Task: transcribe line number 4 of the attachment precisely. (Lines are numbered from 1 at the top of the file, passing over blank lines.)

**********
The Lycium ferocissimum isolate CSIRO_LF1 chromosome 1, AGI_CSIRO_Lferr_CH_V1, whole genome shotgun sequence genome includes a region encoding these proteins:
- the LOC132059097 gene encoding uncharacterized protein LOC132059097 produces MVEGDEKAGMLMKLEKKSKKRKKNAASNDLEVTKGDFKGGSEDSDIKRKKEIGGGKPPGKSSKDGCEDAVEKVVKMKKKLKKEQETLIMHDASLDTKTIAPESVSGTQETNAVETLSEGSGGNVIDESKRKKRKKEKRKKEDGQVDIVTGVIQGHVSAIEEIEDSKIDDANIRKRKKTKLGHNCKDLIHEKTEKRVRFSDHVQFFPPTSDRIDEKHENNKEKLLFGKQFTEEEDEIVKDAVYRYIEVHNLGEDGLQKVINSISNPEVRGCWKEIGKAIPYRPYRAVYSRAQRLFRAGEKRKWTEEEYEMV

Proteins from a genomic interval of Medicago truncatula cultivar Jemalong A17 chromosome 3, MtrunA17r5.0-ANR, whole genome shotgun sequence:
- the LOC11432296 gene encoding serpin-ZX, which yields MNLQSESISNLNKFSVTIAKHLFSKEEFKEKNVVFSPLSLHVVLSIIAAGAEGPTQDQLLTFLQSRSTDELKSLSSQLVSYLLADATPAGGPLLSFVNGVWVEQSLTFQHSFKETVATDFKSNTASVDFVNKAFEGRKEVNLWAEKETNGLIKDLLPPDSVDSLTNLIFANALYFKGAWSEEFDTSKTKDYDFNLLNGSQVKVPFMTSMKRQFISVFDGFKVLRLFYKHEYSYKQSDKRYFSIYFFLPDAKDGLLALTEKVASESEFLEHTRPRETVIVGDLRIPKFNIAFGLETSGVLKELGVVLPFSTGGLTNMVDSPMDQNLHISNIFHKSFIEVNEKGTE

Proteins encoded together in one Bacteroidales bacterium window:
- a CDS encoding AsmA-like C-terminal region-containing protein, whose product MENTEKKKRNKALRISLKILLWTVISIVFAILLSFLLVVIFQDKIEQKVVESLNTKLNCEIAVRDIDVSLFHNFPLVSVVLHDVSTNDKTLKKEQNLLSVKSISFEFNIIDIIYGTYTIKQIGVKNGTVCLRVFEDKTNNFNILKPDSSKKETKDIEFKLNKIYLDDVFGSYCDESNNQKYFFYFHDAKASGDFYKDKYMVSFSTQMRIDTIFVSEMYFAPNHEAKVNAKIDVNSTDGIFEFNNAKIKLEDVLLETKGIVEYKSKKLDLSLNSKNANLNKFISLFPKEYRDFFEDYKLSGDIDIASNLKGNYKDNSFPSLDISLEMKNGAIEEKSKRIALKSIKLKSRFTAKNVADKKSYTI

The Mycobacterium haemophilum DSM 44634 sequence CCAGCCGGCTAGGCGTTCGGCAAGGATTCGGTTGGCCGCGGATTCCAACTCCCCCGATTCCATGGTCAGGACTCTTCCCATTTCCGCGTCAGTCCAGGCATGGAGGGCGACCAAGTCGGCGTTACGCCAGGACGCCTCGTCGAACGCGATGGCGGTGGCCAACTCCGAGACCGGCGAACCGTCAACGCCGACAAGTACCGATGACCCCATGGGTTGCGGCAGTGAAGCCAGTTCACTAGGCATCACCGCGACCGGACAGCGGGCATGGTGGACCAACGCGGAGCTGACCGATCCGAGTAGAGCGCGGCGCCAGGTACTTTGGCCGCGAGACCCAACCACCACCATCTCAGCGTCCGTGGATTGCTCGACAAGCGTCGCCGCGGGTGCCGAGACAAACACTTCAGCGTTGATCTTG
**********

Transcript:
- the LOC11432296 gene encoding serpin-ZX, which yields MNLQSESISNLNKFSVTIAKHLFSKEEFKEKNVVFSPLSLHVVLSIIAAGAEGPTQDQLLTFLQSRSTDELKSLSSQLVSYLLADATPAGGPLLSFVNGVWVEQSLTFQHSFKETVATDFKSNTASVDFVNKAFEGRKEVNLWAEKETNGLIKDLLPPDSVDSLTNLIFANALYFKGAWSEEFDTSKTKDYDFNLLNGSQVKVPFMTSMKRQFISVFDGFKVLRLFYKHEYSYKQSDKRYFSIYFFLPDAKDGLLALTEKVASESEFLEHTRPRETVIVGDLRIPKFNIAFGLETSGVLKELGVVLPFSTGGLTNMVDSPMDQNLHISNIFHKSFIEVNEKGTE